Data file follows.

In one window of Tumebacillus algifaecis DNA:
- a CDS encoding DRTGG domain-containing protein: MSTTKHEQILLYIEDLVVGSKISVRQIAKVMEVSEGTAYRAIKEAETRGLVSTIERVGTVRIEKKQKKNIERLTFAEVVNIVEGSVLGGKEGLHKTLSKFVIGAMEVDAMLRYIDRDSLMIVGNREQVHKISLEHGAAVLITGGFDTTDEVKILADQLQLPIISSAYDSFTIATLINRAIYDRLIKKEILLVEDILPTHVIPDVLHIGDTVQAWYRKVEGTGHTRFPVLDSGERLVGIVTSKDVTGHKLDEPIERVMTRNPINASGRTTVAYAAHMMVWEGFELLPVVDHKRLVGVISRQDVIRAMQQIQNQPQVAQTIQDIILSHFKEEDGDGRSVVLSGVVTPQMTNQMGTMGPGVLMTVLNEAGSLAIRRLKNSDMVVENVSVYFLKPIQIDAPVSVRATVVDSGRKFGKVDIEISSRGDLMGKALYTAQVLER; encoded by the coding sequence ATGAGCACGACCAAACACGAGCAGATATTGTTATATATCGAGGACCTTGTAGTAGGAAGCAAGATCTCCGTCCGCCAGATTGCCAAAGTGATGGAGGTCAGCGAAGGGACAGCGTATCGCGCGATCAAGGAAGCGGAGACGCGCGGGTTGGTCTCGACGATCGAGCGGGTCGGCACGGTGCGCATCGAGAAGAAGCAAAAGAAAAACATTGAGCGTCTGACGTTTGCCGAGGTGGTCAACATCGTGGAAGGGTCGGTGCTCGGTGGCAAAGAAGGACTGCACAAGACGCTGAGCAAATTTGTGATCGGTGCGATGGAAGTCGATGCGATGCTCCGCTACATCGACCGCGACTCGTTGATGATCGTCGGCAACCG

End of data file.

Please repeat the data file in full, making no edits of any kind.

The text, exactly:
In one window of Tumebacillus algifaecis DNA:
- a CDS encoding DRTGG domain-containing protein: MSTTKHEQILLYIEDLVVGSKISVRQIAKVMEVSEGTAYRAIKEAETRGLVSTIERVGTVRIEKKQKKNIERLTFAEVVNIVEGSVLGGKEGLHKTLSKFVIGAMEVDAMLRYIDRDSLMIVGNREQVHKISLEHGAAVLITGGFDTTDEVKILADQLQLPIISSAYDSFTIATLINRAIYDRLIKKEILLVEDILPTHVIPDVLHIGDTVQAWYRKVEGTGHTRFPVLDSGERLVGIVTSKDVTGHKLDEPIERVMTRNPINASGRTTVAYAAHMMVWEGFELLPVVDHKRLVGVISRQDVIRAMQQIQNQPQVAQTIQDIILSHFKEEDGDGRSVVLSGVVTPQMTNQMGTMGPGVLMTVLNEAGSLAIRRLKNSDMVVENVSVYFLKPIQIDAPVSVRATVVDSGRKFGKVDIEISSRGDLMGKALYTAQVLER; encoded by the coding sequence ATGAGCACGACCAAACACGAGCAGATATTGTTATATATCGAGGACCTTGTAGTAGGAAGCAAGATCTCCGTCCGCCAGATTGCCAAAGTGATGGAGGTCAGCGAAGGGACAGCGTATCGCGCGATCAAGGAAGCGGAGACGCGCGGGTTGGTCTCGACGATCGAGCGGGTCGGCACGGTGCGCATCGAGAAGAAGCAAAAGAAAAACATTGAGCGTCTGACGTTTGCCGAGGTGGTCAACATCGTGGAAGGGTCGGTGCTCGGTGGCAAAGAAGGACTGCACAAGACGCTGAGCAAATTTGTGATCGGTGCGATGGAAGTCGATGCGATGCTCCGCTACATCGACCGCGACTCGTTGATGATCGTCGGCAACCG